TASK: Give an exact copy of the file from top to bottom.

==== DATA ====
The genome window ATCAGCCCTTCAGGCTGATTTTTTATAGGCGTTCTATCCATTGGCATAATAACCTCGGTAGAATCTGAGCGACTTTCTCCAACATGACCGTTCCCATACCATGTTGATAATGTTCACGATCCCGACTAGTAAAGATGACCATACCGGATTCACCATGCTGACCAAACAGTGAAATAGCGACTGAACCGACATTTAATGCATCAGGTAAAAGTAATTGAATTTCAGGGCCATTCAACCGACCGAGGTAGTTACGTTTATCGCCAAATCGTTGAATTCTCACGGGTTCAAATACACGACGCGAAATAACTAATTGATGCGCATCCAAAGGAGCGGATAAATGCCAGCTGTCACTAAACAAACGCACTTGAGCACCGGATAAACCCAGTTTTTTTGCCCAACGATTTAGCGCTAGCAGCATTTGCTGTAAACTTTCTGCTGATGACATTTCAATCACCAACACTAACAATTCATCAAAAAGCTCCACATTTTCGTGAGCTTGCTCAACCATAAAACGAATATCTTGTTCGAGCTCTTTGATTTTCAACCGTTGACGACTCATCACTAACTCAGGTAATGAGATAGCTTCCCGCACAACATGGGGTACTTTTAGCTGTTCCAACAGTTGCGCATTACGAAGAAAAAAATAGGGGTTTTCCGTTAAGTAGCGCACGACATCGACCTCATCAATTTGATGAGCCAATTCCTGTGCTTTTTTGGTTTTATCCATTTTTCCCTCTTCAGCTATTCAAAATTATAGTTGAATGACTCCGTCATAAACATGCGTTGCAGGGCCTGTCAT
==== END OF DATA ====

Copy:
The genome window ATCAGCCCTTCAGGCTGATTTTTTATAGGCGTTCTATCCATTGGCATAATAACCTCGGTAGAATCTGAGCGACTTTCTCCAACATGACCGTTCCCATACCATGTTGATAATGTTCACGATCCCGACTAGTAAAGATGACCATACCGGATTCACCATGCTGACCAAACAGTGAAATAGCGACTGAACCGACATTTAATGCATCAGGTAAAAGTAATTGAATTTCAGGGCCATTCAACCGACCGAGGTAGTTACGTTTATCGCCAAATCGTTGAATTCTCACGGGTTCAAATACACGACGCGAAATAACTAATTGATGCGCATCCAAAGGAGCGGATAAATGCCAGCTGTCACTAAACAAACGCACTTGAGCACCGGATAAACCCAGTTTTTTTGCCCAACGATTTAGCGCTAGCAGCATTTGCTGTAAACTTTCTGCTGATGACATTTCAATCACCAACACTAACAATTCATCAAAAAGCTCCACATTTTCGTGAGCTTGCTCAACCATAAAACGAATATCTTGTTCGAGCTCTTTGATTTTCAACCGTTGACGACTCATCACTAACTCAGGTAATGAGATAGCTTCCCGCACAACATGGGGTACTTTTAGCTGTTCCAACAGTTGCGCATTACGAAGAAAAAAATAGGGGTTTTCCGTTAAGTAGCGCACGACATCGACCTCATCAATTTGATGAGCCAATTCCTGTGCTTTTTTGGTTTTATCCATTTTTCCCTCTTCAGCTATTCAAAATTATAGTTGAATGACTCCGTCATAAACATGCGTTGCAGGGCCTGTCAT